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While testing code some errors appeared - after a mathematical operation, a list 'shrinks' down to itself's last item

In the Python 3.3 interpreter it works fine...

a = [a + b for a, b in zip(a, b)]

I'm using this code to add some list items

a = [1, 2, 3]
b = [2, 3, 2]

this works fine and returns

>>> a
[3, 5, 5]
>>> b
[2, 3, 2]

Then I wrote a class to handle more lists:

class Vector:

    def __init__(self, name = '', vector = []):
        self.__name = name
        self.__vector = vector


    def add_row_to_scalar_multiple(self, vector):
        self.__vector = [self.__vector + vector.__vector for self.__vector, vector.__vector in zip(self.__vector, vector.__vector)]


    def __str__(self):
        vec = ('{0} = {1}'.format(self.__name, self.__vector))
        formatted_vec = vec.replace(',', '')
        return formatted_vec

When running the code with the same lists as above, one list is reduced to a single integer

vec_a = Vector('a', [1, 2, 3])
vec_b = Vector('b', [2, 3, 2]) 

a = [1, 2, 3]
b = [2, 3, 2]

vec_b.add_row_to_scalar_multiple(vec_a)


a = 3
b = [3, 5, 5]

I just can't figure out what I'm doing wrong, so anyone could please help??

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3  
This isn't your problem, but your __init__ has a mutable default argument which is going to cause you headaches later. –  Wooble Aug 19 '13 at 17:43
    
Well, a is becoming 3 because you are assigning that value to it. –  Marcin Aug 19 '13 at 17:43
1  
for self.__vector, vector.__vector in - what? –  user2357112 Aug 19 '13 at 17:46
2  
And you don't need two leading underscores for the attributes. One should be enough. –  Matthias Aug 19 '13 at 17:49
    
To expand on what @Wooble said, you should change vector=[] in your __init__ definition to vector=None, and have if vector is None: vector = []. This will remove the headaches mentioned (and I promise you will have headaches if you don't do this). –  SethMMorton Aug 19 '13 at 17:53

2 Answers 2

up vote 3 down vote accepted
a = [a + b for a, b in zip(a, b)]

You should not be using "a, b" for the iteration variables, they are not the same things as the original lists, and this led you to make the mistake of thinking they should always be the same as the things you're zipping.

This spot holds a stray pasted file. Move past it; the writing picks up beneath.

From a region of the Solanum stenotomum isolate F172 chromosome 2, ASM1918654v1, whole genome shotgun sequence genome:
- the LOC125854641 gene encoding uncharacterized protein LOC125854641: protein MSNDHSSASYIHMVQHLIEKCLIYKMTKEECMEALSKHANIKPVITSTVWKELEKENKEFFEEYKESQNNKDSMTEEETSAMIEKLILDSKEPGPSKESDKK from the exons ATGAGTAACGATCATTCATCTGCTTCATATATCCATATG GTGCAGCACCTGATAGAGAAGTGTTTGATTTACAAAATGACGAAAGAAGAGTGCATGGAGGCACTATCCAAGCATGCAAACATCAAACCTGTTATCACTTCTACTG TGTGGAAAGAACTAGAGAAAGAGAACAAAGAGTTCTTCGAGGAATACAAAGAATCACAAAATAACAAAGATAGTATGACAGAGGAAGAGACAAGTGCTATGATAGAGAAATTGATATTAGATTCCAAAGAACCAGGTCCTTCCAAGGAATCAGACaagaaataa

It should be for example a = [aa + bb for aa, bb in zip(a, b)]

And then in converting it to your class, you would have seen, instead of this:

self.__vector = [self.__vector + vector.__vector
                 for self.__vector, vector.__vector
                 in zip(self.__vector, vector.__vector)]

You should have this:

self.__vector = [aa + bb
                 for aa, bb
                 in zip(self.__vector, vector.__vector)]

Also, your function should probably be called __iadd__, but that's beside the point.

On an unrelated note:

   self.__vector = vector

This line has two problems. For one thing, it's just storing a reference to the list that is passed in (which may not be what you want). The much bigger issue is that your default vector = [] argument is the same list every time. Mutable types for defaults should be avoided unless you know what you're doing. I would suggest self.__vector = list(vector).

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So using self.__vector, vector.__vector multiple times in the statement caused the problems? –  user2697260 Aug 19 '13 at 18:30
self.__vector = [self.__vector + vector.__vector for self.__vector, vector.__vector in zip(self.__vector, vector.__vector)]

See that? You're assigning values to self.__vector, vector.__vector in the loop for self.__vector, vector.__vector in zip(self.__vector, vector.__vector).

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